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The Top 4 Causes of Fires in the Workplace


Fires are a danger in any environment and the risks they can pose are often underestimated.


Although the necessary training is needed to properly assess and deal with fires, in this blog, we detail the top 4 most common fire hazards in the workplace.

  1. Poor Staff Training

  2. Defective Electrical Equipment

  3. Storage of Combustible Materials

  4. Maintenance of Work Site

Poor Staff Training

Arguably the leading cause of fires in the workplace is poor staff training and it can result in many potential fire hazards.


When addressing fire safety in your workplace, the first port of call should be investing in quality training.


With the right training, your staff won’t just be able to spot potential hazards in their environment and correct them, they will also be able to react and take the appropriate actions if a fire should occur, limiting or preventing damage and injury in the first place.


Defective Electrical Equipment

A malfunctioning piece of equipment, loose wire or damaged plug are a fire waiting to happen.


Chances are, wherever your workplace is, whatever work you carry out in it, there will likely be some form of electrical equipment present, or at the very least a plug socket, and faults in electricals aren’t always obvious.


It’s a legal requirement to ensure that all of your electrical equipment is maintained, and kept in a safe condition.


It’s highly recommended that you arrange regular portable appliance testing, or PAT testing, as well as conduct regular visual inspections of equipment.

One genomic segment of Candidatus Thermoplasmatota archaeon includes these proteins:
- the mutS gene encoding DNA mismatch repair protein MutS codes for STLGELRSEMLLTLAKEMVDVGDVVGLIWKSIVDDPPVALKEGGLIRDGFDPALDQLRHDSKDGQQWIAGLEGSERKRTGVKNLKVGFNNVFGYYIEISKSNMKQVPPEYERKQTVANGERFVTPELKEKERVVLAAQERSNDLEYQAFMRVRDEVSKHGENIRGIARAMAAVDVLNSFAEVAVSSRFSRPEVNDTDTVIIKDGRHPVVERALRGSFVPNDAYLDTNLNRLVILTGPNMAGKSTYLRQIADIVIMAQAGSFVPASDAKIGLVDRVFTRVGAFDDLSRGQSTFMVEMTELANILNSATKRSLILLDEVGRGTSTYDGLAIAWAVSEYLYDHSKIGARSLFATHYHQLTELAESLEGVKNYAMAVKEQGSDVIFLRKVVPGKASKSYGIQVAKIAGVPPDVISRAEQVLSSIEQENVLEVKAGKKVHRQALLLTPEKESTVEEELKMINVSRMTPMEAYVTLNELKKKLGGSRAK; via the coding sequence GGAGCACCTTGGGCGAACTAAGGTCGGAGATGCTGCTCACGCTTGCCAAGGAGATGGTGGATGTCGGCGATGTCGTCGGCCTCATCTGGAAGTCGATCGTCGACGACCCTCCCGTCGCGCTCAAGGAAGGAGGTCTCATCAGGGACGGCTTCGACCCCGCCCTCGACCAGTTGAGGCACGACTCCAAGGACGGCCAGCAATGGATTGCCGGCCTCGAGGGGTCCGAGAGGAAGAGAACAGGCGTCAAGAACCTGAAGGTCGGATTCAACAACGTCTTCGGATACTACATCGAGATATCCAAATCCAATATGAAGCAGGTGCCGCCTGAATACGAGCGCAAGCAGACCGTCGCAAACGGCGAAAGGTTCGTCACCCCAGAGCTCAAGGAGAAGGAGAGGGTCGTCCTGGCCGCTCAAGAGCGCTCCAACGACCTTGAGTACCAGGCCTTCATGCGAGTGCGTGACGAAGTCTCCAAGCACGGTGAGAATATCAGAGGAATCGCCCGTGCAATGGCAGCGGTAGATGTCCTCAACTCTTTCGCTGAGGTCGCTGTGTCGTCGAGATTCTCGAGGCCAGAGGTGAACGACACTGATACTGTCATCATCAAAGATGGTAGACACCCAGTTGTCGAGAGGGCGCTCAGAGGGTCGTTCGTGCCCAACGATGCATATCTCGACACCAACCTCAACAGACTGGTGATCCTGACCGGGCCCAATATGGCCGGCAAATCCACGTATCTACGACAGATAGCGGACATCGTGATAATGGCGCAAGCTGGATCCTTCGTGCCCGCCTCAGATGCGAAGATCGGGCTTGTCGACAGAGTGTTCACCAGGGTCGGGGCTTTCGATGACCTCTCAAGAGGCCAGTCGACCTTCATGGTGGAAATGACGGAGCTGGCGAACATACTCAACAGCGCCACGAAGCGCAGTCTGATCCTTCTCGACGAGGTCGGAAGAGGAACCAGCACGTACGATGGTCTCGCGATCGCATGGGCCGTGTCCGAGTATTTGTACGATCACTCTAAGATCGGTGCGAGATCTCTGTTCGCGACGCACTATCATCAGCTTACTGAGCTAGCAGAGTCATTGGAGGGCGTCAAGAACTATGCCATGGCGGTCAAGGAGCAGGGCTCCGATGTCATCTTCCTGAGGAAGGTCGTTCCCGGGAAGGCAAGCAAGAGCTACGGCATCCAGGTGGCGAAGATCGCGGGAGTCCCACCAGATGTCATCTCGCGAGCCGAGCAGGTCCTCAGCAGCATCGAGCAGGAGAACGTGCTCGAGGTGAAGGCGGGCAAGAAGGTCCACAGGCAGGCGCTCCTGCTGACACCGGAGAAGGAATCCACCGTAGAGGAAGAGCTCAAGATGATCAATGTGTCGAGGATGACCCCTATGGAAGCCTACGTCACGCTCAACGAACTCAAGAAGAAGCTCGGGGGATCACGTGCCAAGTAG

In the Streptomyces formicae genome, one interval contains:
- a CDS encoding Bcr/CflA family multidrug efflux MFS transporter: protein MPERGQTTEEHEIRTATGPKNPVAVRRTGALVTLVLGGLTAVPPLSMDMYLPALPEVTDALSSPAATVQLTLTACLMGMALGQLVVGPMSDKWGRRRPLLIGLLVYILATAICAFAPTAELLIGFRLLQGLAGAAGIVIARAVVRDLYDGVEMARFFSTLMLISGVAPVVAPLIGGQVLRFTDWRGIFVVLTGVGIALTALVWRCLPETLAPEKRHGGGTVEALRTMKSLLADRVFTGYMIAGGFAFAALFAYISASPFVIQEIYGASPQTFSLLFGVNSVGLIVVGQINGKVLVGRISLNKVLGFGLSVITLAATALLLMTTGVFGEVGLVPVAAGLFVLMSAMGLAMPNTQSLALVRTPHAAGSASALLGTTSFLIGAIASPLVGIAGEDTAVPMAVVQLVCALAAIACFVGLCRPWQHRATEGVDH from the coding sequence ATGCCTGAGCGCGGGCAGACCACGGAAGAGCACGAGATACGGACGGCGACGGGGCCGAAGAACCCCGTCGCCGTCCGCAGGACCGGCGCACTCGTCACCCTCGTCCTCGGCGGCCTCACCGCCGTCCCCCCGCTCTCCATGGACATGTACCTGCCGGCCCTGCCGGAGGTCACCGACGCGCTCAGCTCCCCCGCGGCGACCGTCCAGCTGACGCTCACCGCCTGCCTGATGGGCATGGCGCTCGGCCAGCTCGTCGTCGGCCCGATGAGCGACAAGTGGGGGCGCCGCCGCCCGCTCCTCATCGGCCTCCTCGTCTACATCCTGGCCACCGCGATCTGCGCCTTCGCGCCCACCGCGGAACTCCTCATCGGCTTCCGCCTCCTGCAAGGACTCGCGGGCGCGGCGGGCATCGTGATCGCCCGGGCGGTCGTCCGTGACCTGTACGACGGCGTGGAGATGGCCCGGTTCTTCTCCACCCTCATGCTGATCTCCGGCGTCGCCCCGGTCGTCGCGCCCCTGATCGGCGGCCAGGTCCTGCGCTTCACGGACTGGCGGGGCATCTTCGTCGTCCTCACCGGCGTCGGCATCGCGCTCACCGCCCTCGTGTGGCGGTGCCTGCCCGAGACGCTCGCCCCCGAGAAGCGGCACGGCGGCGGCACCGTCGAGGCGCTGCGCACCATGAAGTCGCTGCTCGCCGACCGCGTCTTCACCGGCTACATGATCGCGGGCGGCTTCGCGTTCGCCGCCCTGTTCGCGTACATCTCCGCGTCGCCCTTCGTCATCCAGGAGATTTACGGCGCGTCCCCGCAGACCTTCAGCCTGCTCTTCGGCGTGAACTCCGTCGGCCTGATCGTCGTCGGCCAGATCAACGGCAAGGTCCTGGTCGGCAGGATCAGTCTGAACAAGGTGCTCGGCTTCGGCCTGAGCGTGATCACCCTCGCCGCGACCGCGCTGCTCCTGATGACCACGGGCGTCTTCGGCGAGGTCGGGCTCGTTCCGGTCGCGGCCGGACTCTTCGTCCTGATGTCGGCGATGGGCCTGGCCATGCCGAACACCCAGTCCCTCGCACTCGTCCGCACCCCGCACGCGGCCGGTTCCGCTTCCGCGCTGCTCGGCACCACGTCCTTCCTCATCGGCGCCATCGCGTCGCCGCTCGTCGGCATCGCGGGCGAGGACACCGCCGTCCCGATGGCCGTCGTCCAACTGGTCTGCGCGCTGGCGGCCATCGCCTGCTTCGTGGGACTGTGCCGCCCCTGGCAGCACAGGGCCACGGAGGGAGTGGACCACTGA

This will help you to identify any malfunctions or damage that could result in a fire.


Storage of Combustible Materials

Materials such as wood, paper and cardboard are commonplace in many workplaces. Others will also have flammable chemicals on-site, so the risks of fire can be high.


Combustible materials should always be stored in a way that keeps them separated from sources of ignition, for example, keeping chemicals in specifically designed fire resistant cabinets.


You should also consider the amount of combustible material you are storing, and try to only keep hold of the minimum you need for the work you are undertaking.


Finally, some materials should be stored separately from others. Think about the consequences of a potential chemical leak and what would happen if the two chemicals mix. Could this result in a fire? If so, keep them in separate areas of your workplace.


Maintenance of Work Site

An untidy work environment can present many potential fire risks, as well as other health and safety issues.


A workplace that’s not regularly cleaned can lead to dust and dirt build up in equipment and machines, potentially causing them to overheat.


General waste, dust, and grease are also all potential fuels, which if exposed to a source of ignition such as sparks generated by using power tools, may catch fire.


This could be particularly dangerous in an unattended area where a fire could quickly grow out of control before the alarm can be raised.


Our Fire Awareness Courses

Safer at Work’s mission is to deliver best-in-class health and safety training to a wide variety of industries.


Specialising in the wind industry and other high risk sectors, our fire awareness course provides attendees with all the relevant skills and knowledge needed to control and mitigate fire risks while working in the field.


You can learn more about the course here, and our full collection of courses here.

To discuss your training needs in more depth, you can also contact us by emailing info@saferatwork.com or calling us on +44 (0)330 660 0959.

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